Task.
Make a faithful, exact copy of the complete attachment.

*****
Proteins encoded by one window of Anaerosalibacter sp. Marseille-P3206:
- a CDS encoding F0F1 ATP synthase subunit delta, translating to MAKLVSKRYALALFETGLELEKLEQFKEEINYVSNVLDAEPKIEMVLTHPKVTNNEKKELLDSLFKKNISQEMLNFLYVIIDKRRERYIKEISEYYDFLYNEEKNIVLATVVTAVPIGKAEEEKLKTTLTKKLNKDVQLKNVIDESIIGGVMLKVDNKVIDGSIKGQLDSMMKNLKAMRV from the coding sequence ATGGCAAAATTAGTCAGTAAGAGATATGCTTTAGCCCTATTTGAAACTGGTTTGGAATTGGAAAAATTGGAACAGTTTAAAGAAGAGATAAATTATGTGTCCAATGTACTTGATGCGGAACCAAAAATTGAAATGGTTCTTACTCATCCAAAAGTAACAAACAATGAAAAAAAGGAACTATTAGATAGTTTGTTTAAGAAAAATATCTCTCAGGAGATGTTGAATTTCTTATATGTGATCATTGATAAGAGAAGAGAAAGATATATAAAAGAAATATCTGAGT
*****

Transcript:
Proteins encoded by one window of Anaerosalibacter sp. Marseille-P3206:
- a CDS encoding F0F1 ATP synthase subunit delta, translating to MAKLVSKRYALALFETGLELEKLEQFKEEINYVSNVLDAEPKIEMVLTHPKVTNNEKKELLDSLFKKNISQEMLNFLYVIIDKRRERYIKEISEYYDFLYNEEKNIVLATVVTAVPIGKAEEEKLKTTLTKKLNKDVQLKNVIDESIIGGVMLKVDNKVIDGSIKGQLDSMMKNLKAMRV from the coding sequence ATGGCAAAATTAGTCAGTAAGAGATATGCTTTAGCCCTATTTGAAACTGGTTTGGAATTGGAAAAATTGGAACAGTTTAAAGAAGAGATAAATTATGTGTCCAATGTACTTGATGCGGAACCAAAAATTGAAATGGTTCTTACTCATCCAAAAGTAACAAACAATGAAAAAAAGGAACTATTAGATAGTTTGTTTAAGAAAAATATCTCTCAGGAGATGTTGAATTTCTTATATGTGATCATTGATAAGAGAAGAGAAAGATATATAAAAGAAATATCTGAGT